The daughter of a woman who died of pancreatic cancer days after diagnosis is backing a campaign for a simple test to help treat sufferers quicker.

Jennifer Bairner, 32, was left heartbroken when her mother Fiona was diagnosed with late stage pancreatic cancer after showing no symptoms apart from exhaustion and a loss of appetite.

Just 12 days later, her mother passed away in hospital following her diagnosis.

"It was unbelievably quick and what I think we struggled with the most was that we were trying to deal with the shock of her diagnosis and the fact she had been so brave and gone round and spoke to each of us," Jennifer said.

It was really nice because she got the chance to say 'I have had a great life' and she was so calm and strong.

"I think that was what was hard. You're trying to deal with what she is telling you and then 12 days later she's not there anymore."

Now Jennifer is backing Pancreatic Cancer UK's campaign for a new test to be developed by 2024 to help doctors diagnose the deadly disease at a treatable stage.

More than 780 people are diagnosed with pancreatic cancer in Scotland every year.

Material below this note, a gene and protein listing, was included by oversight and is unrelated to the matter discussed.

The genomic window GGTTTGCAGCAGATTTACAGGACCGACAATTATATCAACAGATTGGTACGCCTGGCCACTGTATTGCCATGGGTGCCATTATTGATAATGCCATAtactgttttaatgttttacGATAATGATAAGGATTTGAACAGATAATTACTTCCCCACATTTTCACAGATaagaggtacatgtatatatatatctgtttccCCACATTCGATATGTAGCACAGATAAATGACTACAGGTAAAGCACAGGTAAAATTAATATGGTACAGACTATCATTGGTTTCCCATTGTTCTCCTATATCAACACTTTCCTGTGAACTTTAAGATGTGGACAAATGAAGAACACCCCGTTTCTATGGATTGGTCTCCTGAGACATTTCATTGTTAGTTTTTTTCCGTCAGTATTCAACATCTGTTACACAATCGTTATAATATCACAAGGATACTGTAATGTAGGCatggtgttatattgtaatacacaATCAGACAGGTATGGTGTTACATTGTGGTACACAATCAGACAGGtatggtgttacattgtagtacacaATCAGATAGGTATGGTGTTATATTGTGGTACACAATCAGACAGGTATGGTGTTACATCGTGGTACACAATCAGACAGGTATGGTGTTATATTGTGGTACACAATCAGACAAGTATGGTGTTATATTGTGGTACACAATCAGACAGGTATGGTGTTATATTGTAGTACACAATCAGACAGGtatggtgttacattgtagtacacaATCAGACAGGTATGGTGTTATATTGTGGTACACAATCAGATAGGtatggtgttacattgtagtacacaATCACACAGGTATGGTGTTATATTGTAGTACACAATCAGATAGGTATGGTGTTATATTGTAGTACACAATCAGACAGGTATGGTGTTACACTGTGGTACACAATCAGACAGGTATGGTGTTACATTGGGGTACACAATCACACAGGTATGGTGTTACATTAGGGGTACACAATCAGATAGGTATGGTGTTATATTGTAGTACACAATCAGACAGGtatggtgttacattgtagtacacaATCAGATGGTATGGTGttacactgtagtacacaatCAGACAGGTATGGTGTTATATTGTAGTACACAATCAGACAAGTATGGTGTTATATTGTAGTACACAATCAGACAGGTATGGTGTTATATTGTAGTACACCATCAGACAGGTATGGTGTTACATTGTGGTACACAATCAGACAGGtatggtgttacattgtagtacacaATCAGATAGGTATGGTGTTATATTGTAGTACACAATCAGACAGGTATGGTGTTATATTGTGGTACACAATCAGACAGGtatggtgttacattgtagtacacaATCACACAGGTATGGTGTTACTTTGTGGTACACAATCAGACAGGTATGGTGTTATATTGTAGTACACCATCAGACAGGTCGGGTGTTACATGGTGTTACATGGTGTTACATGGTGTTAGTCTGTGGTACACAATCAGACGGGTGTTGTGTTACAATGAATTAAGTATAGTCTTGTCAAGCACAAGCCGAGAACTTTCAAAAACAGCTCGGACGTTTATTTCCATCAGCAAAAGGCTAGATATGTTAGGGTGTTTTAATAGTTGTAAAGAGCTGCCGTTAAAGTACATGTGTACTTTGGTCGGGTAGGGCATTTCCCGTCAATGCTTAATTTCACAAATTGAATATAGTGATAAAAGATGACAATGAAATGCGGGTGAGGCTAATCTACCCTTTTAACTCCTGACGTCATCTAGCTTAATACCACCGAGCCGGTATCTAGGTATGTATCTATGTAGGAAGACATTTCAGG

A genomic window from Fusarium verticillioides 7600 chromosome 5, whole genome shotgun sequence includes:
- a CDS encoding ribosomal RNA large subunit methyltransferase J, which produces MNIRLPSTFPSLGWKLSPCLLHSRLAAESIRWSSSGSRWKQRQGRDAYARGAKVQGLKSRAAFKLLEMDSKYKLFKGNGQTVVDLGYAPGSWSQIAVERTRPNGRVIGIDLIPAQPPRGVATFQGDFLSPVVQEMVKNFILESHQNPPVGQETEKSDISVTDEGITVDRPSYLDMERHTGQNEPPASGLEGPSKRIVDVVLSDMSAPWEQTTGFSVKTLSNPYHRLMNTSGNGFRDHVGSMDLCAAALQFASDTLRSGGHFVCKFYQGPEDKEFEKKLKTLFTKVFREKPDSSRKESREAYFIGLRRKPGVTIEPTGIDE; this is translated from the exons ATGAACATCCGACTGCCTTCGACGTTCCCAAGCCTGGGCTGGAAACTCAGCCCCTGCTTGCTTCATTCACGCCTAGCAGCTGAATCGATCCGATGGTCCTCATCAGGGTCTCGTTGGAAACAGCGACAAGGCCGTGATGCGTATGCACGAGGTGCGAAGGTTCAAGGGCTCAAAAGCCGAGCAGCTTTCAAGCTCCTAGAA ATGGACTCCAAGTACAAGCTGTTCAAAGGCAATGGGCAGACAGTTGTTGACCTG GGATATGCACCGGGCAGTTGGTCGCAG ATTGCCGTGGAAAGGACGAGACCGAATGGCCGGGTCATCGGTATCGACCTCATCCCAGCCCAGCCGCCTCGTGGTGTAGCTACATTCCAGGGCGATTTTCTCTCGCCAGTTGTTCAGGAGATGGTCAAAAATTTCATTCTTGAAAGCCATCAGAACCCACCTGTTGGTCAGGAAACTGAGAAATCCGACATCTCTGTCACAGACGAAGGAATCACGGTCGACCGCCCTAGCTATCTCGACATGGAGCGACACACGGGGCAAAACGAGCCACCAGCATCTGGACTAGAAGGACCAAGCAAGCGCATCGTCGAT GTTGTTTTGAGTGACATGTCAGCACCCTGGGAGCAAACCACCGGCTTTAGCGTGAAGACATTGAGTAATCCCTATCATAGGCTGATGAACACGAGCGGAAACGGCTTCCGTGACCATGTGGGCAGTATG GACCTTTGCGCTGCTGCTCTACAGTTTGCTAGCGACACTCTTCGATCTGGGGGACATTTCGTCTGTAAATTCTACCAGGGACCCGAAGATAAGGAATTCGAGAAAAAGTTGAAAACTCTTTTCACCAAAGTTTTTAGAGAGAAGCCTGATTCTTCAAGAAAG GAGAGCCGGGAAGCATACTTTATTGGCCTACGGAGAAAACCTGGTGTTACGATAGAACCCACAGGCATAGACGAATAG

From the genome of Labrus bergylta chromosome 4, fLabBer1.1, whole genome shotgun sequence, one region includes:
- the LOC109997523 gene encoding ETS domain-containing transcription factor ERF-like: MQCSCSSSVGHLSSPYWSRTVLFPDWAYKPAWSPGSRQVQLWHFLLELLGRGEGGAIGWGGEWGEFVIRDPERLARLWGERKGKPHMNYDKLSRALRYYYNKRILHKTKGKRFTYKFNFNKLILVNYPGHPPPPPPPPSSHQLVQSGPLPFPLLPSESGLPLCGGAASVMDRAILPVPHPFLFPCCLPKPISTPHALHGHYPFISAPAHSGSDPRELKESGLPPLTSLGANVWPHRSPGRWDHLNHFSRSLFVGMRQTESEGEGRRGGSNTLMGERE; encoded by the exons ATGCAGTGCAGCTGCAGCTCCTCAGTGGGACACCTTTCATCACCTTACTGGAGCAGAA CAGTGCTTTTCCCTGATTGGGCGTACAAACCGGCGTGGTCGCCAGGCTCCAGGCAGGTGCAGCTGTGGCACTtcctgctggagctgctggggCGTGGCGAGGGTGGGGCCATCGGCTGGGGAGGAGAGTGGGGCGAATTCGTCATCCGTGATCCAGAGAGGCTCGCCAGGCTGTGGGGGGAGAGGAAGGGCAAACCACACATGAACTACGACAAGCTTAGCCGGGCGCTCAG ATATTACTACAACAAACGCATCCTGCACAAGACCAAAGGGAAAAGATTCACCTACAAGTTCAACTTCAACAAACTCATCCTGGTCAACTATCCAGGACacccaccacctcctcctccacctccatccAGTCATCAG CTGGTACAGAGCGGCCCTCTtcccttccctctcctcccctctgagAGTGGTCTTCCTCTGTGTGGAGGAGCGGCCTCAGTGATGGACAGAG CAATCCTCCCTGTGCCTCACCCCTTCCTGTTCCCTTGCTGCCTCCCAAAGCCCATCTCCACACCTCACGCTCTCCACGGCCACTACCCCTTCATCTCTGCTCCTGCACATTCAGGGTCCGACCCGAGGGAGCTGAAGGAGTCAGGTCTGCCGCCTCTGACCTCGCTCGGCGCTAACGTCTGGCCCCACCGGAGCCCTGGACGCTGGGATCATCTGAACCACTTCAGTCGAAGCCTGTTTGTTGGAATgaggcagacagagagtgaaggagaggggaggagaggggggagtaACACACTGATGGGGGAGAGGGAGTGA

Three in four pancreatic cancer patients die within a year of diagnosis.

Vague symptoms such as back pain, indigestion and weight-loss mean pancreatic cancer often goes undetected until after it has spread, leaving patients ineligible for the only potential cure - surgery to remove their tumour.

A poll on behalf of the charity revealed that just one in ten GPs say they have the tools they need to detect pancreatic cancer, which is the deadliest common cancer, early enough for treatment to be possible.

Since her mother's death in early 2018, Jennifer has been fundraising for the charity and completed the London Marathon on Sunday in Fiona's memory, raising £10,000 in the process.

"She was an amazing person, and you can tell that from the amount of money we've raised," Jennifer says.

"It's not really down to me or anyone else, it is down to my mum. She was so kind and caring and had so much time for people."

Diana Jupp, CEO of Pancreatic Cancer UK, said: "For too long pancreatic cancer has been able to silently go undetected, devastating families.

"Thousands of patients a year, still reeling from hearing the word cancer, are told it's too late, that nothing can be done for them. That has to stop.

"We have to give doctors the tools they need to detect the warning signs earlier, so they can ensure those who need it, receive treatment as soon as possible."

Jennifer says that her mum had so much to live for, and would have become a grandmother to twins this year.

She was also due to retire and go on a long-awaited trip to Australia.

"If they could have a test in place that would help early diagnosis then that would stop people going through what my family went through," Jennifer adds.

"It would also allow them the chance to be treated sooner."